The Mongol Kurgan by Mark Mellon


Outside, fresh, pure steppe air helped clear Rumantsev’s head. A platoon doing physical training ran past in their undershirts, identical with their shaven heads. Rumantsev came to attention and saluted as the NCO in charge saluted in passing. More than half drunk, he struggled to walk a straight line back to his tent.

Captain Stupin was in the tent, on his back, on his cot while he smoked a papirosa. Rumantsev hung his hat from a nail in the tent pole, took off his Sam Browne belt, and unbuttoned and removed his tunic.

“How did the drinking session with Ignatski go?”

Rumantsev sat on his cot and pulled his boots off. “What a big man his father is in the Ministry of Defense; how he doesn’t deserve to be sent to a shithole outpost like this; all the women he’s fucked; what a shame he missed the war; and on and on.”

He ran his hands through thick, pepper and salt hair and lay down on the cot. “So in addition to being a sot and a good for nothing wastrel, the new CO’s a bore.”

“Of the crashing variety. He did say something odd. Ignatski told me he wants to see Chingiz Khan’s tomb.”

Stupin laughed. “Why not open Lenin’s sarcophagus in Red Square and take him out for a stroll while he’s at it? The Khan’s a god to the locals around here. We’re not supposed to go anywhere near there. It’s strictly forbidden.”

Rumantsev rolled over onto his side. “Breaking the rules landed Ignatski here in Mongolia with the rest of us. He’s a spoiled child of the nomenklatura, the worst drunk I’ve ever seen, and still a general at twenty-four, all because his father knows Poskrebyshev, Stalin’s head clerk.”

“Don’t worry about Ignatski’s fancy over the Khan’s tomb. The way that bastard drinks, it’s a wonder he remembers his own name from day to day.”

“You’re probably right.”

Both men laughed. Stupin stood up and buttoned his tunic. “I’m duty officer tonight. I want to eat before I report.” Stupin put on his belt, sidearm, and cap, about to leave. “You want the flap open, right?”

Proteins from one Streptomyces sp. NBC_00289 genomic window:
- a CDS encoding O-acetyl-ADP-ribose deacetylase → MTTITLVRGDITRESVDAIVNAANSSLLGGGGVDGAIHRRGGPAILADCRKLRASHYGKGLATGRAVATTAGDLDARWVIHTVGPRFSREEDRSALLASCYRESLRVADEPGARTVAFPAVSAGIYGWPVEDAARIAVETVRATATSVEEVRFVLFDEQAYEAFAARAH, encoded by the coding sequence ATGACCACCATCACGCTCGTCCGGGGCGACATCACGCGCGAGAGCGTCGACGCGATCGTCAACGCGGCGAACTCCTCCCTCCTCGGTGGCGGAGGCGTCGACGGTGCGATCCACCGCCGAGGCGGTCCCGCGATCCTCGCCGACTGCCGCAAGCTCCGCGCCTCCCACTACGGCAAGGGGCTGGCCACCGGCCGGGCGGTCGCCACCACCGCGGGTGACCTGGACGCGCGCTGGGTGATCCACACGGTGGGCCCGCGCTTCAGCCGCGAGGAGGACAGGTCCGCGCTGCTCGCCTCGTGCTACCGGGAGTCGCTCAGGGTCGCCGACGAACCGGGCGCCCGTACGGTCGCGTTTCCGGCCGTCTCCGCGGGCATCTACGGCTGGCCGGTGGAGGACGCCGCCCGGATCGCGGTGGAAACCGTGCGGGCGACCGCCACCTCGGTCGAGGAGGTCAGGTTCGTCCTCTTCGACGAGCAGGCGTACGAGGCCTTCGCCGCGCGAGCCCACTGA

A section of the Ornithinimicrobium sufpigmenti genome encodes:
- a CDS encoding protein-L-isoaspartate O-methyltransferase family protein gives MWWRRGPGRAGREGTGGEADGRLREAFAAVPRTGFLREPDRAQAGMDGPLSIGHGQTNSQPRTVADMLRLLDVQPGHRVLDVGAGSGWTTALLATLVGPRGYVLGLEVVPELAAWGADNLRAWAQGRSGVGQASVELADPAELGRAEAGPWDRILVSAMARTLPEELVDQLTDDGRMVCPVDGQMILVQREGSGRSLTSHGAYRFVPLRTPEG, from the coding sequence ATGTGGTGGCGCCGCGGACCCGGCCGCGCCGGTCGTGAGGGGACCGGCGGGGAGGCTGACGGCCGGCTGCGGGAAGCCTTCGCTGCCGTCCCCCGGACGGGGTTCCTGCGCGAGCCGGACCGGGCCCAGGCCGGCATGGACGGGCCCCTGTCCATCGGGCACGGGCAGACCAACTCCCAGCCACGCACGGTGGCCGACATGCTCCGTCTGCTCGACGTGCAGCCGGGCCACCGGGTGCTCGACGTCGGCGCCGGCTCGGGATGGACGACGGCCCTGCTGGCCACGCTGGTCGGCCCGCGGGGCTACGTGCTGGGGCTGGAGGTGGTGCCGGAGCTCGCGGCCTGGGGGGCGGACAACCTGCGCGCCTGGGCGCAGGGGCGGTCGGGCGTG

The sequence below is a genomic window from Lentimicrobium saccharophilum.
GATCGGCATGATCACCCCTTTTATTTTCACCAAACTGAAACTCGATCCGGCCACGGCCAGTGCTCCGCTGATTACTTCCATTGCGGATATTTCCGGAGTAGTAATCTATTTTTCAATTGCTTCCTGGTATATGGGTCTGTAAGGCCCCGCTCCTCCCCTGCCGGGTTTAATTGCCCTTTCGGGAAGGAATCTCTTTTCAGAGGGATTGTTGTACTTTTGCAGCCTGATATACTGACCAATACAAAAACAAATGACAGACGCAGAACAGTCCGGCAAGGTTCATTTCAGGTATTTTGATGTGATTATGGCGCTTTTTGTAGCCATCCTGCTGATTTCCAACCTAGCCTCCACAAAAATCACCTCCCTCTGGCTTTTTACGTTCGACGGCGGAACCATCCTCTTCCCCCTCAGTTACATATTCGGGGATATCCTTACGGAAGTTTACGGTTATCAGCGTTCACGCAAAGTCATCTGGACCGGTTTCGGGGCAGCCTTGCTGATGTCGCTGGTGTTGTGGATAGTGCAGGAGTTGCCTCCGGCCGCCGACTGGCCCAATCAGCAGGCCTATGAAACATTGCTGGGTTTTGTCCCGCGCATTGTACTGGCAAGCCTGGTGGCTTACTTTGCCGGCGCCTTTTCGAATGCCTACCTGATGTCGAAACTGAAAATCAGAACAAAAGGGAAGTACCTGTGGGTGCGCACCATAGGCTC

“Yes, please.”

Stupin left the tent flap open. Rumantsev kept his eyes focused on the triangular patch of outdoors the gap revealed as he waited for sleep.





Explosions racked him. He was in total darkness, unable to see where they came from. Cold, hard cement walls pressed in on him from every side. He could hear the German SS men behind them. They scuttled along like rats in hunt for him.


Walls and ceiling fell in upon him, massive slabs of concrete and rebar, smashed down with all their weight onto his fragile, human body. He struggled to escape, but dirt poured over him, held him down, pinned him until he could only open his mouth to scream for help only to choke on dirt-




Rumantsev lurched upright. He gasped and choked, put his hands to his mouth to clear away the dirt, and again found only his tongue. Although it was dark, he saw the light from a sentry’s hut, smelled cool, outdoor air. Rumantsev’s breathing slowed. He checked his watch. 0420. Forty minutes until reveille.

He went outside in his underwear to do calisthenics and stretch in the predawn dark. Muffled noises came from a two story, prefab barracks as squad leaders roused their men for another day. Rumantsev was early enough to get a lukewarm shower in the officers’ latrine. He shaved by the intermittent, flickering light of a forty-watt bulb, powered by a private on a bicycle.